Furthermore, He was inspired by Dorothy and Coleridge and other poets as well. William Wordsworth had written mostly for his poetic beliefs and political situation. I notice that he was a key to the Romanticism. You can also see William Wordsworth wanted to create poetry that had reunited the readers with their true feelings and emotions. People generally see the poems with rhyming and flow at first, in this case “I Wandered as a Lonely Cloud” by William Wordsworth has a rhyme to it which is (ABABCC).
One poem that caught my attention was that of Scorn not the sonnet. The poem is rather interesting and brings up other poets before his time. It also talks about the form and the meaning of a sonnet. He talks of the sonnet as a delicate work of art. Wordsworth describes each part of the sonnet by talking of another poet.
I noticed that the structure of the poem started off as “you-and-I” and then quickly shifted to “I”, in regards to Prufrock, and finally back to “we” (Pagnattaro). However, when I first came across to read this poem, these shifts confused me immensely. I started to think that Prufrock was selfish rather than thinking he was actually dehumanizing himself because he felt sorry for himself. After reading Pagnattaro’s critical essay on why he felt the way he did, I was able to better understand the shifts. I believe that T. S. Eliot did a great job with these shifts, adding emphasis to Prufrock’s unfortunate
In my opinion, to me a great poet is someone who writes a poem which affects many generations of readers, makes you think about what they have written, allows you to be able to visualise the words you’re reading and is able to make you get lost in the words. When I think of a ‘great’ poet, the first person who pops into my mind is Emily Dickinson. Over her life as a poet, Dickinson developed through phases, writing about different things as she passed through each one. She also used unique mechanisms in her writing such as dashes and capital letters. Dickinson was also renowned for her ideas and the concept of belonging, with her work being based on themes such as immortality, alienation and communication as significant events in her life affected the way she wrote and viewed the world.
Rather than describe how the poets' loves have changes, both the poets quantify their love and show this sensation through descriptive writing and similes. As it can be seen from this analysis, much of the poetry written prior to the 19th Century was devoted to many types of love, both the sensations and feelings related to this subject, and also the poet attempting to capture in writing how the feeling of being in love has changed him or her both for better and for worse. In the case of the poets discussed here, it is obvious that for those poets, love was experienced as both a burden and an inspiration, as something to long for, and as something to resist. Regardless it is obvious that for these poets, love did serve to change them forever.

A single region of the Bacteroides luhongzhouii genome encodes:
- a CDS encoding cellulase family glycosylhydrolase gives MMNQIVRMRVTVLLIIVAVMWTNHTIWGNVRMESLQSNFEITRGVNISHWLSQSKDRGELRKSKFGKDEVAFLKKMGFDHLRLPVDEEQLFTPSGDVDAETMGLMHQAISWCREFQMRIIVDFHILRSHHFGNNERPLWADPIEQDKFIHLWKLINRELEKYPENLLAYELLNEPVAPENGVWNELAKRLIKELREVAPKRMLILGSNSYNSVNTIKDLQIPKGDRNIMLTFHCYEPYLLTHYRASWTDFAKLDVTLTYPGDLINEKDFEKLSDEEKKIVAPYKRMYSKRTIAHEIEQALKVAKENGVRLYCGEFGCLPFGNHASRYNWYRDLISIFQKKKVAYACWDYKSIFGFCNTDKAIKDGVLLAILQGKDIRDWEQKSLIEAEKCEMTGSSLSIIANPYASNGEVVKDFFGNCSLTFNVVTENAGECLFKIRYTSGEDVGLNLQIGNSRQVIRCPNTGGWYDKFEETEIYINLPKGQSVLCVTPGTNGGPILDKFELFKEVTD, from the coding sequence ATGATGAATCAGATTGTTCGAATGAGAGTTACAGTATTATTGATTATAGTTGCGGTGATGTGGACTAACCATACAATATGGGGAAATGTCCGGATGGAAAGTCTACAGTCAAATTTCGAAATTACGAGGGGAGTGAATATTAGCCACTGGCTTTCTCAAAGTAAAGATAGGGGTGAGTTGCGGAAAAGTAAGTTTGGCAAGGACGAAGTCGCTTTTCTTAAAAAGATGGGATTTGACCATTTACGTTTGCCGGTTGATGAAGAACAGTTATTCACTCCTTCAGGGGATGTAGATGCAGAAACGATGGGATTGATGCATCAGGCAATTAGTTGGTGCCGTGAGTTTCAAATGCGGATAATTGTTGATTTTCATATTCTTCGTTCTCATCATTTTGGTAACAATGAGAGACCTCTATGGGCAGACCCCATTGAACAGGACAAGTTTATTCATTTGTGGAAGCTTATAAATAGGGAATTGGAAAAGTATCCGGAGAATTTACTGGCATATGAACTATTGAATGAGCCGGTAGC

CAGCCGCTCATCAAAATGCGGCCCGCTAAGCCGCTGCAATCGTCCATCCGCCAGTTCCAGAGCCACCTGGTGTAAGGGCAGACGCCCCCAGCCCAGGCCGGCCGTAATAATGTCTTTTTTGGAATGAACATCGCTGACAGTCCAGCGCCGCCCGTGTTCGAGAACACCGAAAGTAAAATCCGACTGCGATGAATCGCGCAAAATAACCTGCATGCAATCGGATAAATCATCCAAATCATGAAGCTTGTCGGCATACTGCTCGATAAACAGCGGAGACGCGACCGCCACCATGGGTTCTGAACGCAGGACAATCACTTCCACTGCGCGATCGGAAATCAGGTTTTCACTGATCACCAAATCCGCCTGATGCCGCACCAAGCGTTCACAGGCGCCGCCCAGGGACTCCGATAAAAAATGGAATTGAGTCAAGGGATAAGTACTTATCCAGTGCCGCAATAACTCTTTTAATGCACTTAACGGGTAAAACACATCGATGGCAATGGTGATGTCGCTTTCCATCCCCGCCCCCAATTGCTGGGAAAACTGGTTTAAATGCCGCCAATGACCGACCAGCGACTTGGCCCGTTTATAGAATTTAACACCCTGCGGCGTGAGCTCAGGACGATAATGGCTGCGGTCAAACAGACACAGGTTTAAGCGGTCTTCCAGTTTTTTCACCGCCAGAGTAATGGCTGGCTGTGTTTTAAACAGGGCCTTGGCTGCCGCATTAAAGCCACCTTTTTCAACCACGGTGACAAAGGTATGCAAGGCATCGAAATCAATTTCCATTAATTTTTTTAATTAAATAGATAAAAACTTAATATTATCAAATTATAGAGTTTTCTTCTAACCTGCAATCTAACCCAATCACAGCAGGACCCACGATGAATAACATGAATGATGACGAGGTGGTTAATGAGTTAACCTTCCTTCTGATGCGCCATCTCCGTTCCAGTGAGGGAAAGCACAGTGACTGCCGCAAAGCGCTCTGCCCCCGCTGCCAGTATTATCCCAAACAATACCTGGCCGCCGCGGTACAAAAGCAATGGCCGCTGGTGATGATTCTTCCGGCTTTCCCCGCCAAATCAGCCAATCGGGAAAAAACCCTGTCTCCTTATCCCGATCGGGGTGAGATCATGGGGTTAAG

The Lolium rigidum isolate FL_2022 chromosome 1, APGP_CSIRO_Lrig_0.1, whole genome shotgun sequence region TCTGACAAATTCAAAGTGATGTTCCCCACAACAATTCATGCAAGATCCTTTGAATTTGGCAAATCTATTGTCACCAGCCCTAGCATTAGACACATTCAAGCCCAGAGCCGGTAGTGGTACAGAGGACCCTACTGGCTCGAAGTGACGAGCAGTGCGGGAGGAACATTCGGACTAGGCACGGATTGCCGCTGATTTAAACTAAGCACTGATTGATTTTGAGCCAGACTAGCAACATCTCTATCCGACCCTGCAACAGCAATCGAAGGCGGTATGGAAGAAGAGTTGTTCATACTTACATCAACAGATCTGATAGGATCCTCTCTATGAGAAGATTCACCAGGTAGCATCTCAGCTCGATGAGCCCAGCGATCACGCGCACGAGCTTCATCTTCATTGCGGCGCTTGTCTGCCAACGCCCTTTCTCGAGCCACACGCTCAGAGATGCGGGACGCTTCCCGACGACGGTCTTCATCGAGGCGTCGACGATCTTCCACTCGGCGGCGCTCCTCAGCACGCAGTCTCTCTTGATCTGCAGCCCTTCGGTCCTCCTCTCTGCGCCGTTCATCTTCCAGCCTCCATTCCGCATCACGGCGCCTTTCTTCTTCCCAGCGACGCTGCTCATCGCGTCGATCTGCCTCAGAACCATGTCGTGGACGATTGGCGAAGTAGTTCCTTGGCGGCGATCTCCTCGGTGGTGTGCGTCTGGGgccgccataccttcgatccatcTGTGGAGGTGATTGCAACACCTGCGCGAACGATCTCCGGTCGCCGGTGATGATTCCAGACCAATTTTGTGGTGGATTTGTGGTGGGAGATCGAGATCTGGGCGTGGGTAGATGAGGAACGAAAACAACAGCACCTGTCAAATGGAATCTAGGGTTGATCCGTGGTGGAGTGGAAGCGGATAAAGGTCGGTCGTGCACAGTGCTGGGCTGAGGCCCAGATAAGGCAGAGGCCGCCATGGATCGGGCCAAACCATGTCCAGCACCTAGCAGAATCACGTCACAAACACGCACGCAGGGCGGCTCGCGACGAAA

This sorting of emotions leads the speaker to question the many possibilities and consequences concerned with love. Such concerns are brilliantly intertwined with Wyatt's poem as he includes rhyme scheme, structure, and imagery to express his feelings of love. Most often love poems are written in the form of a sonnet, but such is not the case in "It Is Possible", which is an ode. When poets have chosen to work within such a strict form it usually encircles their intentional message. In other words, the poet is using the structure of the poem as a means of communication so that the reader might find the "meaning" not only in the words, but partly in their pattern as well.
Using a sonnet form brings much meaning and expectation to the words in a poem. With “Sonnet 65,” the structure shows progression of the emotions and ideas about beauty versus time through the quatrains and closes with a couplet announcing the dilemma to the problem. Many sonnets also contain a metapoetic level because the authors know the power of language and they choose to write about that power of writing. “Sonnet 65” is a perfect example of words that adhere to conventional sonnet form to produce meanings on multiple levels in poetry.
Seamus Heaney, the poet with extravagant creativity and strong emotional authority over his poems has designed two effective long poems, 'Digging' and 'Punishment'. While both the poems deal with fairly different issues, they do have some strong mutual connections which make engross readers into the dealings described in the poems. Both topics deal with great emotional holds and a bit of melancholy, 'Punishment' more so than 'Digging'. In the poems, the poet recollects past events and relates them greatly to the present activities. These are to be broadly discussed in the later parts of this piece, how the past has been adhered to the present and how this is affecting recent events.
“William Blake’s The Mental Traveller” William Blake is a literature genius. Most of his work speaks volume to the readers. Blake’s poem “The Mental Traveller” features a conflict between a male and female that all readers can relate to because of the lessons learned as you read. The poet William Blake isn’t just known for just writing. He was also a well-known painter and a printmaker.
Poetry, like any other piece of literature, is written to express certain emotion,feeling or idea as desired by the author. Without a defined format, poems come in all sorts of variations, each with it’s own sound,smell, and taste. The most successful poems masterfully give readers the Ah Ha! experience and invoke in them incomprehensible emotions that render them vulnerable to the poets message. William Shakespeare’ s Sonnet 18 and Sylvia Plath’s Metaphors adequately contain imagery,lineation,and tone to shape the meaning and allow the rest to the readers perception.However, no matter how elegant the poem may be structured the poem is nothing without the readers interpretation.